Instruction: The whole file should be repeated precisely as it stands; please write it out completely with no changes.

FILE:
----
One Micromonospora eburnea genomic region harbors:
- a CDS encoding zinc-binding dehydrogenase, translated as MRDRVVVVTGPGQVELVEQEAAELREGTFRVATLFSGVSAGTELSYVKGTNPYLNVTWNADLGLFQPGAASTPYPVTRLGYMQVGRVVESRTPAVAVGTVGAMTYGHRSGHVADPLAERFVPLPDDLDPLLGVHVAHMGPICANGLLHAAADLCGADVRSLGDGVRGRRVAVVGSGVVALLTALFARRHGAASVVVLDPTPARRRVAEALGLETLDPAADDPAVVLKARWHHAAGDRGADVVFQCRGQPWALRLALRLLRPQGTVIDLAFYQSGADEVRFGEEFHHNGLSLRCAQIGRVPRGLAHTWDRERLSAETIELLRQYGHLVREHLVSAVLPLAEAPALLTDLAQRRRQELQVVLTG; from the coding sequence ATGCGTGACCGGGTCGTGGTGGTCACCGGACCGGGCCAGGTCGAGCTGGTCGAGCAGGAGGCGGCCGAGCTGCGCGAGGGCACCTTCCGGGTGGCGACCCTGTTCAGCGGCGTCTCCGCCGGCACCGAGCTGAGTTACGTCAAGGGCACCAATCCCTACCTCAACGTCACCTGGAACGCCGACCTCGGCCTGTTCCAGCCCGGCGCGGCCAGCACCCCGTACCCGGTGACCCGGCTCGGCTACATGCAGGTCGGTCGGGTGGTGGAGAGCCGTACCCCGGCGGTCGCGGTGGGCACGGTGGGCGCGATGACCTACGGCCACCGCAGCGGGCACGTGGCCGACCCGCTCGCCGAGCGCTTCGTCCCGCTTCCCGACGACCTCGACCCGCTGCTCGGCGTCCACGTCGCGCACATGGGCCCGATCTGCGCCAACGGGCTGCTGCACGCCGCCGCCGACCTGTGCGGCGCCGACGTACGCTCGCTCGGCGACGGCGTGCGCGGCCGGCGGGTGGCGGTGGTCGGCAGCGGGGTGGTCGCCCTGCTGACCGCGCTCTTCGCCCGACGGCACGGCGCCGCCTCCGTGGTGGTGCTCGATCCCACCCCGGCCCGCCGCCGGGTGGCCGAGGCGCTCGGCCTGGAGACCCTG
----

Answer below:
One Micromonospora eburnea genomic region harbors:
- a CDS encoding zinc-binding dehydrogenase, translated as MRDRVVVVTGPGQVELVEQEAAELREGTFRVATLFSGVSAGTELSYVKGTNPYLNVTWNADLGLFQPGAASTPYPVTRLGYMQVGRVVESRTPAVAVGTVGAMTYGHRSGHVADPLAERFVPLPDDLDPLLGVHVAHMGPICANGLLHAAADLCGADVRSLGDGVRGRRVAVVGSGVVALLTALFARRHGAASVVVLDPTPARRRVAEALGLETLDPAADDPAVVLKARWHHAAGDRGADVVFQCRGQPWALRLALRLLRPQGTVIDLAFYQSGADEVRFGEEFHHNGLSLRCAQIGRVPRGLAHTWDRERLSAETIELLRQYGHLVREHLVSAVLPLAEAPALLTDLAQRRRQELQVVLTG; from the coding sequence ATGCGTGACCGGGTCGTGGTGGTCACCGGACCGGGCCAGGTCGAGCTGGTCGAGCAGGAGGCGGCCGAGCTGCGCGAGGGCACCTTCCGGGTGGCGACCCTGTTCAGCGGCGTCTCCGCCGGCACCGAGCTGAGTTACGTCAAGGGCACCAATCCCTACCTCAACGTCACCTGGAACGCCGACCTCGGCCTGTTCCAGCCCGGCGCGGCCAGCACCCCGTACCCGGTGACCCGGCTCGGCTACATGCAGGTCGGTCGGGTGGTGGAGAGCCGTACCCCGGCGGTCGCGGTGGGCACGGTGGGCGCGATGACCTACGGCCACCGCAGCGGGCACGTGGCCGACCCGCTCGCCGAGCGCTTCGTCCCGCTTCCCGACGACCTCGACCCGCTGCTCGGCGTCCACGTCGCGCACATGGGCCCGATCTGCGCCAACGGGCTGCTGCACGCCGCCGCCGACCTGTGCGGCGCCGACGTACGCTCGCTCGGCGACGGCGTGCGCGGCCGGCGGGTGGCGGTGGTCGGCAGCGGGGTGGTCGCCCTGCTGACCGCGCTCTTCGCCCGACGGCACGGCGCCGCCTCCGTGGTGGTGCTCGATCCCACCCCGGCCCGCCGCCGGGTGGCCGAGGCGCTCGGCCTGGAGACCCTG